Guelph, Canada, September 27: (The Conversation) Colonialism – and more precisely decolonization – is a sensitive social issue. Statues were demolished so as not to celebrate the legacy of slave traders or politicians who are considered offensive; student activists from Canada to South Africa want to get rid of Eurocentric reading lists; and museums struggle to depict the indigenous peoples of Africa and North America.
The occupation of Afghanistan is inevitably called into question after the international community has withdrawn and the Taliban seized power. There is no doubt that Afghanistan has been a colonized state for the past 20 years.
Observers inside and outside the country fear that the Taliban’s return to power will undo 20 years of progress in human rights, especially for Afghan women. There have been reports that the Taliban enjoyed sabotaging critical roads and infrastructure built by American forces.
Punishing the Taliban for supporting al-Qaeda
The US invasion of Afghanistan in 2001 had no other purpose than to end the Taliban’s refuge for al-Qaeda terrorists responsible for the September 11, 2001 attacks on the World Trade Center. Aside from the destruction of sixth-century Buddhas and the attention New York Times journalist Bob Herbert paid to the treatment of women under Taliban rule prior to the US invasion, Afghanistan has been largely ignored by the international community.
The American intervention had nothing to do with human rights and everything to do with US self-interest. It was only after the Taliban was ousted that President George W. Bush boasted, “We continue to help the Afghan people build roads, restore hospitals and raise all of their children.” This is often a convenient rationalization for colonial rule.
While the West paid lip service to traditional Afghan political institutions like the Loya Jirga – an assembly formed to select leaders and spread the day’s grievances, they could not have functioned without American power, as the US withdrawal is now making clear has made . This is the inevitable irony – maintaining local institutions required external power.
Afghans and non-Afghans rightly despair of the future. “It’s all lost,” Khaled Hosseini, author of The Kite Runner, recently told the CBC. Many mainstream news organizations have accused Canada and the West of abandoning and betraying Afghanistan.
But how can we reconcile these competing claims that colonialism of any kind is harmful with this more specific view that Afghanistan was “failed by the West”?
Progress has been made
Several Canadian diplomats warned against the invasion of distant, culturally unknown states in 2001. Canadian diplomat Robert Fowler, who spent 130 days hostage to al-Qaeda in West Africa, argued that punishing the terrorists was more effective than doing too much social engineering.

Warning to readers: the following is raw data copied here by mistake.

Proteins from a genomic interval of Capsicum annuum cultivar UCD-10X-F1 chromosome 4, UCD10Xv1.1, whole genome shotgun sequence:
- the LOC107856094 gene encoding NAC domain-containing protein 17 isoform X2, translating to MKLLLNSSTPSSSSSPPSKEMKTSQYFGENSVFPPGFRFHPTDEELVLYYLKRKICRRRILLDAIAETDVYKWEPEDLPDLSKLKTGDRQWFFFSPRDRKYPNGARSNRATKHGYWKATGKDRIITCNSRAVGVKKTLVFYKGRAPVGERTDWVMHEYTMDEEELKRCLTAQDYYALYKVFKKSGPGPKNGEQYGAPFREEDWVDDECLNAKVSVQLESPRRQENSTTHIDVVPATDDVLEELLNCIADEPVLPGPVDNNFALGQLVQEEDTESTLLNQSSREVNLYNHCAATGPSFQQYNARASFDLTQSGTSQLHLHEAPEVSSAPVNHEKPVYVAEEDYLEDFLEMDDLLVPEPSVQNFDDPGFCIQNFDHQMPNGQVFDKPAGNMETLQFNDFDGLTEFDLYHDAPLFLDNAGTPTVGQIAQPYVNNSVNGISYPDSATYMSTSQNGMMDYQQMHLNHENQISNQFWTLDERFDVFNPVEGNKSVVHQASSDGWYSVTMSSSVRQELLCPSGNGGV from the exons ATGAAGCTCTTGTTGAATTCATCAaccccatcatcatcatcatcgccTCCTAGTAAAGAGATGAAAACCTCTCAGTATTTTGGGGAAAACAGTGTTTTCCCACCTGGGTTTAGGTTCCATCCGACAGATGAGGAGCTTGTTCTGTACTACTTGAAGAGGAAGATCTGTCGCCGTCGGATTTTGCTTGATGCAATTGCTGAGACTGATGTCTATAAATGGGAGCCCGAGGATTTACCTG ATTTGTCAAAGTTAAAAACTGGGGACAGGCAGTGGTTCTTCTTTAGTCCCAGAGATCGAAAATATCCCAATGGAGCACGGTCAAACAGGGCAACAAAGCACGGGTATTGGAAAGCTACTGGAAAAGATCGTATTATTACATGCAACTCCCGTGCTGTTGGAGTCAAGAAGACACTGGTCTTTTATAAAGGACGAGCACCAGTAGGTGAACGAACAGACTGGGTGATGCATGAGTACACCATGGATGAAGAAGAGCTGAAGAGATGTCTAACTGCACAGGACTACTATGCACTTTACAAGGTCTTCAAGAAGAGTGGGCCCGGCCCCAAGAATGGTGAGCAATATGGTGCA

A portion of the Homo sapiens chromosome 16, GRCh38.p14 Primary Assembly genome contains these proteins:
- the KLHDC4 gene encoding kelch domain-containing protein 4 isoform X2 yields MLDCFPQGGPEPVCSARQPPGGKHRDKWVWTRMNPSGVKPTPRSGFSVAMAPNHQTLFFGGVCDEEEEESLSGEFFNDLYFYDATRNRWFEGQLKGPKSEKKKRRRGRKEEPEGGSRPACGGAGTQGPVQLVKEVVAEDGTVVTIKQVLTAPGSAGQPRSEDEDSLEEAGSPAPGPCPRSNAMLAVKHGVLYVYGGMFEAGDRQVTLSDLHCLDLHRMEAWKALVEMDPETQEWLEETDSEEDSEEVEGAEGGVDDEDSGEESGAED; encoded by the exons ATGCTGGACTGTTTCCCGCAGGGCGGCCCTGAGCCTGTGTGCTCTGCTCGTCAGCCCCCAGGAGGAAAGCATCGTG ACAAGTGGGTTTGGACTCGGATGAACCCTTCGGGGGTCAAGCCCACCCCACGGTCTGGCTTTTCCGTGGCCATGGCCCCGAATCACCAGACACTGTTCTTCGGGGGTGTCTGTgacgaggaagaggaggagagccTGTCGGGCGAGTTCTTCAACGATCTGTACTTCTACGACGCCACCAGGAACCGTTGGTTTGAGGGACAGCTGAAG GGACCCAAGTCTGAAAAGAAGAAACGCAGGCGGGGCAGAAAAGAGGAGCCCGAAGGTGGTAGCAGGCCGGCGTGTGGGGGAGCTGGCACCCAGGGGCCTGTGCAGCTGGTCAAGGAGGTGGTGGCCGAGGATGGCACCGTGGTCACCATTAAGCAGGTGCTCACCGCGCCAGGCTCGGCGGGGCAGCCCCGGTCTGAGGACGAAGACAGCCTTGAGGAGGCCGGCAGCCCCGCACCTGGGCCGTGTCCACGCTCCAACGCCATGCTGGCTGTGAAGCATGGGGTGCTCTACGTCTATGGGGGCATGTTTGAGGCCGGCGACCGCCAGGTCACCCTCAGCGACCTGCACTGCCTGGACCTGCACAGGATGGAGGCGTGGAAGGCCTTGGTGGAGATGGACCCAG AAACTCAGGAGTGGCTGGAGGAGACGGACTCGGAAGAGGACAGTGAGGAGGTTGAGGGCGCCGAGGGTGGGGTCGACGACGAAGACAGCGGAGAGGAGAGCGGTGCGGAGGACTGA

The intervention could not be about turning states “into Saskatchewan or Nebraska,” he said with reference to Mali. “And it’s not going to be about exporting our social safety net or funding a government or anything else.”
There is no doubt that progress has been made in Afghanistan, at least initially. Schools were open to all, a democratic process was established, women’s rights recognized, and women served in government.
But these rights and achievements do not constitute self-determination when dependent on American power.
So what is to be done? There are signs that ordinary Afghans are willing to take their own risks in order to maintain a way of life that is more in line with liberal-democratic norms. This is a positive result, especially for the well-being of Afghan women.
But without American military power, it would be almost impossible for local forces to defeat the Taliban again, and further conflict would be necessary. It is ironic that with the US withdrawal, the total collapse of the US-backed government and the victory of the Taliban, Afghanistan is closer to peace than ever before.
Hostility to the west
Westerners should not be mistaken that Afghans have been wholeheartedly grateful for the American presence over the past 20 years.
As much as they hate the Taliban, many Afghans also hated the corrupt warlords the West has recruited to maintain order in a state without a consolidated political infrastructure.
In many cases, the mere presence of Western forces aroused hostility. Indeed, portraying the occupation as an invasion from the west was an effective way for hardliners like the Taliban to come to power.
While liberal democracy may be the only acceptable form of government in Western countries, it can be a hard sell in Muslim states that were themselves once colonized by the same liberal democracies.
Contrary to what has been said that Afghanistan is a “failed state,” the country was and perhaps is relatively viable again under the Taliban, albeit theocratically. It was Afghanistan as a liberal democracy that turned out to be a failure.
Democratic and human rights often depend on power that can only come from outside. But those who want change through intervention only should also be aware of the moral implications – and the long-term costs – they are willing to bear in maintaining Afghanistan as a colonial state.
Instead, perhaps those who are concerned about the well-being of Afghan citizens shouldn’t be afraid to stand aside and let them find the country they want on their own. (The conversation)